Apologies for the radio silence last week but I had a really crappy week. I won’t go into it because it was all work related but needless to say I was a very happy bunny when 5pm hit on Friday. I had a weekend of sewing planned, something I hadn’t done for nearly three weeks and I was itching to get behind the sewing machine again.
At the beginning of the year I made a few sewing resolutions, things I really wanted to focus on over the year. My main one, and one that I have been exploring not just in my sewing but in my vintage purchases too, was to choose different colours. My wardrobe seems to be filled with lots of red, navy and blue and sprinklings of white and green and I was getting bored with it. I’ve already managed to add lots of lovely burgundy (which you can see in previous posts here), as well as a few bits of brown (which I really need to get photographed), purple and green but this weekend it was on to my first yellow garment (I have others planned!).
I bought this gorgeous 1940s dress pattern from Rebecca at Kallie Designs on Etsy just after Christmas and I instantly knew I wanted to make it in something really summery. It would be perfect for the 1940s events I tend to go to over the summer but I also wanted to style it in a way so it could be worn as a 1930s depression era look. I came to the conclusion that it had to be floral and it had to be yellow, what could be more summery, and it had to be cotton to give it that handmade look, so I set about finding the perfect fabric.
After ordering tons of samples, none of which were quite the right thing, I finally found this beautiful fresh lemon yellow cotton. I instantly fell in love with it but then spotted that Heyday! were producing their gorgeous Fleur dress in it and I was suddenly torn between buying theirs or making my own. In the end the handmade one triumphed, mainly because I’d decided I wanted to add ric rac to it. The pattern mentions it as an option for the design but I also often see other sewing bloggers, such as Becky at Back to Blighty, using in their work and it looks so cute.
In the end I bought the fabric from C & H Fabrics and not from the original supplier of the sample because they had on it sale for £3.49 compared to £6.95, plus their delivery cost was cheaper. It’s a fabric shop I’d never used before but I was very pleased with the service and it arrived within a couple of days. The fabric itself is lovely, a good weight for cotton as it’s not too stiff and not too sheer, although I probably will need to wear a slip underneath for modesty’s sake.
My first toile (mock up) had quite a few issues that needed sorting out. The neckline was too tight for me. I know they used to wear them tight up around the base of the neck but this style doesn’t suit me all that much, so I took about 3/4 of an inch out of it for comfort and style. The gathering just under the yoke looked a bit odd when I put it on and I knew it would look better if it was moved further in towards the corner.
The centre front had too much fabric in it which made it look really bulky at the front, like I had a massive chest. That just wouldn’t do! The top section fitted absolutely fine but the skirt part from the waist down was far too tight and needed letting out. I used an original 1930s skirt pattern I’ve used a few times to get a better shape and fit, but made sure I kept more of the fullness of the dress pattern at the bottom.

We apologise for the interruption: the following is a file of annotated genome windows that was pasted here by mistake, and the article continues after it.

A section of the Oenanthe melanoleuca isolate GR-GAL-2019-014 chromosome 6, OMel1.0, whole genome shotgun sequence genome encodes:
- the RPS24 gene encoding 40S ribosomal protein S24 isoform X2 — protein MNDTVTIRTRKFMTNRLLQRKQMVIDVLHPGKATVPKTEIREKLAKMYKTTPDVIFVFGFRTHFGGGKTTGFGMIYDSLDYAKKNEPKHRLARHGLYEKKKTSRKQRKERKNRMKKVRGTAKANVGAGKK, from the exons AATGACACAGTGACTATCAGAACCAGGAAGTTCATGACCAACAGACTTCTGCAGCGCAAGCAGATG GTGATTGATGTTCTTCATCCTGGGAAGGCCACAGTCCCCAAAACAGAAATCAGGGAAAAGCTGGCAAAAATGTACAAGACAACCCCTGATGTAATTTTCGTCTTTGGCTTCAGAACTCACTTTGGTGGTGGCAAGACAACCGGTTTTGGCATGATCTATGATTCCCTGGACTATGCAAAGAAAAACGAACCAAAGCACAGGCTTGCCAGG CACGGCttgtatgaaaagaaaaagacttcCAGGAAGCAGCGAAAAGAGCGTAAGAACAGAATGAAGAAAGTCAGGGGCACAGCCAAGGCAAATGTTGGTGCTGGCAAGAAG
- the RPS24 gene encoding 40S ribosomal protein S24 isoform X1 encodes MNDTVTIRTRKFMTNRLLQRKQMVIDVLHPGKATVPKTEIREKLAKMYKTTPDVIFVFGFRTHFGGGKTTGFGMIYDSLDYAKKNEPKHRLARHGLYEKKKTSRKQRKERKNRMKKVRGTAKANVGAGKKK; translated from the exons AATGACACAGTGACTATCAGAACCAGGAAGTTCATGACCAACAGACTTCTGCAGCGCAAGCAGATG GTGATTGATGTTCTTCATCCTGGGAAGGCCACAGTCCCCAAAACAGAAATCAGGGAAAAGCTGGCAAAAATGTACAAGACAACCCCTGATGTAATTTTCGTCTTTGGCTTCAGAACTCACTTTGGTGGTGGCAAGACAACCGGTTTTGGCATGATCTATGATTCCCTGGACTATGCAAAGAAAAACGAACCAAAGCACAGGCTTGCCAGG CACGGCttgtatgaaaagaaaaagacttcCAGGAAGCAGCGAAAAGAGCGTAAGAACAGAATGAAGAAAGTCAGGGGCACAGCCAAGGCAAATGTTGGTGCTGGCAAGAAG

There were so many adjustments to make that I decided it was best to make a second toile and it came out really well, despite the fact that I’d sewn the front yoke on incorrectly with the left side sitting over the right one. I also added the sleeves this time. I was unsure if I was going to use the ones from the pattern and had thought of doing a more floaty sleeve, like the one on this dress, but once I’d sewn them in and tried it on that idea went straight out of my mind. I love the small amount of puffiness in the sleeve heads and it certainly adds that 40s look.
The only adjustment I had to make on the pattern before cutting it out in the proper fabric was the overlap of the front yoke. I hadn’t shaped this very well when I removed the excess I didn’t want and so the neckline formed a gentle point. I made sure this was a proper round neck before continuing.
And here’s a sneaky peak of the dress so far. I honestly couldn’t resist showing you now rather than waiting for the big reveal because I just love it so much. Every time I walk into the kitchen (where I do my sewing) I look at it and exclaim in a Rachel from Friends manner when she shows everyone a photo of her new assistant Tag, “It’s so pretty!”. I love the ric rac edged pockets and the cute white bow, it’s like nothing like else I already own.
It’s only pinned to the dummy as the front and back aren’t joined and the yoke has just been placed on. Before sewing the yoke on I’m going to add ric rac along the bottom edge both on the front and back and possibly the edges of the sleeves, although I’m not sure if that would be over the top. The pattern suggests press studs at the side seam at the closure but I’m going to add a zip for a more secure finish. Press studs terrify me that they’ll come unpopped at the most inopportune moment!
I’ve not got a lot left to do as the the gathering and adding the faux belt was probably the hardest. I cannot wait to get it finished so I can wear it, all I need is some sun. And of course I will definitely be doing a photo shoot to show you it in all its glory!